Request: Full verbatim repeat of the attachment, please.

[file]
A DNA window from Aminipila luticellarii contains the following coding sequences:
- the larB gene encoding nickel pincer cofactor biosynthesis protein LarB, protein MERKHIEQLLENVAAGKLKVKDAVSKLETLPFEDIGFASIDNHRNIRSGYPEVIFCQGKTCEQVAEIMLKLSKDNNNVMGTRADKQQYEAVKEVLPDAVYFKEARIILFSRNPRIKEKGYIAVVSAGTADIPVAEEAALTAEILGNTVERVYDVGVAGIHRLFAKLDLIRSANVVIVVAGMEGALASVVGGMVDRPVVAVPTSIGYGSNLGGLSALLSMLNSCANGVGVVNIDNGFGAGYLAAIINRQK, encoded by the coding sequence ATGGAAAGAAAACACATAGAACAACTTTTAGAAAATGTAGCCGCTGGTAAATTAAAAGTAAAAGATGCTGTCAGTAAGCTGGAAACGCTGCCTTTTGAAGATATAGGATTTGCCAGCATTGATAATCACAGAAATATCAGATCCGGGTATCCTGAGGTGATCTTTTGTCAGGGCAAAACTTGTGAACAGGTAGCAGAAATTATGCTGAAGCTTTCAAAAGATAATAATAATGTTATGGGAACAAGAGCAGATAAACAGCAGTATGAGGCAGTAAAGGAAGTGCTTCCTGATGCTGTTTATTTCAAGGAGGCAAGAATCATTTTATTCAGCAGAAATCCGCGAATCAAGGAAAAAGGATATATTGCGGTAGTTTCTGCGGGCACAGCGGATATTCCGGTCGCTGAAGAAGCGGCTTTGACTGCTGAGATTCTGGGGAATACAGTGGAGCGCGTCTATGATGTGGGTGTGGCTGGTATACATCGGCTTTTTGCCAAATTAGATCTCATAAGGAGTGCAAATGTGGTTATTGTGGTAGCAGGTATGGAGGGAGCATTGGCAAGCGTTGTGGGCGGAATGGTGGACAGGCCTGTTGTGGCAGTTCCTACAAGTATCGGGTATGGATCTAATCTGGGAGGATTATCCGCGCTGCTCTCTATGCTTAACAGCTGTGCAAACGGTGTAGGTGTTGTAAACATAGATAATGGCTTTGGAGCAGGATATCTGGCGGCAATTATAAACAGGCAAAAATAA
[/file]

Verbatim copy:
A DNA window from Aminipila luticellarii contains the following coding sequences:
- the larB gene encoding nickel pincer cofactor biosynthesis protein LarB, protein MERKHIEQLLENVAAGKLKVKDAVSKLETLPFEDIGFASIDNHRNIRSGYPEVIFCQGKTCEQVAEIMLKLSKDNNNVMGTRADKQQYEAVKEVLPDAVYFKEARIILFSRNPRIKEKGYIAVVSAGTADIPVAEEAALTAEILGNTVERVYDVGVAGIHRLFAKLDLIRSANVVIVVAGMEGALASVVGGMVDRPVVAVPTSIGYGSNLGGLSALLSMLNSCANGVGVVNIDNGFGAGYLAAIINRQK, encoded by the coding sequence ATGGAAAGAAAACACATAGAACAACTTTTAGAAAATGTAGCCGCTGGTAAATTAAAAGTAAAAGATGCTGTCAGTAAGCTGGAAACGCTGCCTTTTGAAGATATAGGATTTGCCAGCATTGATAATCACAGAAATATCAGATCCGGGTATCCTGAGGTGATCTTTTGTCAGGGCAAAACTTGTGAACAGGTAGCAGAAATTATGCTGAAGCTTTCAAAAGATAATAATAATGTTATGGGAACAAGAGCAGATAAACAGCAGTATGAGGCAGTAAAGGAAGTGCTTCCTGATGCTGTTTATTTCAAGGAGGCAAGAATCATTTTATTCAGCAGAAATCCGCGAATCAAGGAAAAAGGATATATTGCGGTAGTTTCTGCGGGCACAGCGGATATTCCGGTCGCTGAAGAAGCGGCTTTGACTGCTGAGATTCTGGGGAATACAGTGGAGCGCGTCTATGATGTGGGTGTGGCTGGTATACATCGGCTTTTTGCCAAATTAGATCTCATAAGGAGTGCAAATGTGGTTATTGTGGTAGCAGGTATGGAGGGAGCATTGGCAAGCGTTGTGGGCGGAATGGTGGACAGGCCTGTTGTGGCAGTTCCTACAAGTATCGGGTATGGATCTAATCTGGGAGGATTATCCGCGCTGCTCTCTATGCTTAACAGCTGTGCAAACGGTGTAGGTGTTGTAAACATAGATAATGGCTTTGGAGCAGGATATCTGGCGGCAATTATAAACAGGCAAAAATAA